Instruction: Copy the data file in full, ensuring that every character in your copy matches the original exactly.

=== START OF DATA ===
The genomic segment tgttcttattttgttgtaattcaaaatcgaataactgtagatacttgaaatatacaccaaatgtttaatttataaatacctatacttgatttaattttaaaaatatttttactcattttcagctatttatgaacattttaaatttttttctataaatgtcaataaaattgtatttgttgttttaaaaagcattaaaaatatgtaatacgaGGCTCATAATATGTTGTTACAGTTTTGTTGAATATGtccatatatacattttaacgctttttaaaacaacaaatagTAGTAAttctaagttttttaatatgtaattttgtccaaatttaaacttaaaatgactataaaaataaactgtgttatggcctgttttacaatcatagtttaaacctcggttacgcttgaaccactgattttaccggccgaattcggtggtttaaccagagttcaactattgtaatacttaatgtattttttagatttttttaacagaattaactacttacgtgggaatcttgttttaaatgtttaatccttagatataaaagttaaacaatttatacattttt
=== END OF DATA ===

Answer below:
The genomic segment tgttcttattttgttgtaattcaaaatcgaataactgtagatacttgaaatatacaccaaatgtttaatttataaatacctatacttgatttaattttaaaaatatttttactcattttcagctatttatgaacattttaaatttttttctataaatgtcaataaaattgtatttgttgttttaaaaagcattaaaaatatgtaatacgaGGCTCATAATATGTTGTTACAGTTTTGTTGAATATGtccatatatacattttaacgctttttaaaacaacaaatagTAGTAAttctaagttttttaatatgtaattttgtccaaatttaaacttaaaatgactataaaaataaactgtgttatggcctgttttacaatcatagtttaaacctcggttacgcttgaaccactgattttaccggccgaattcggtggtttaaccagagttcaactattgtaatacttaatgtattttttagatttttttaacagaattaactacttacgtgggaatcttgttttaaatgtttaatccttagatataaaagttaaacaatttatacattttt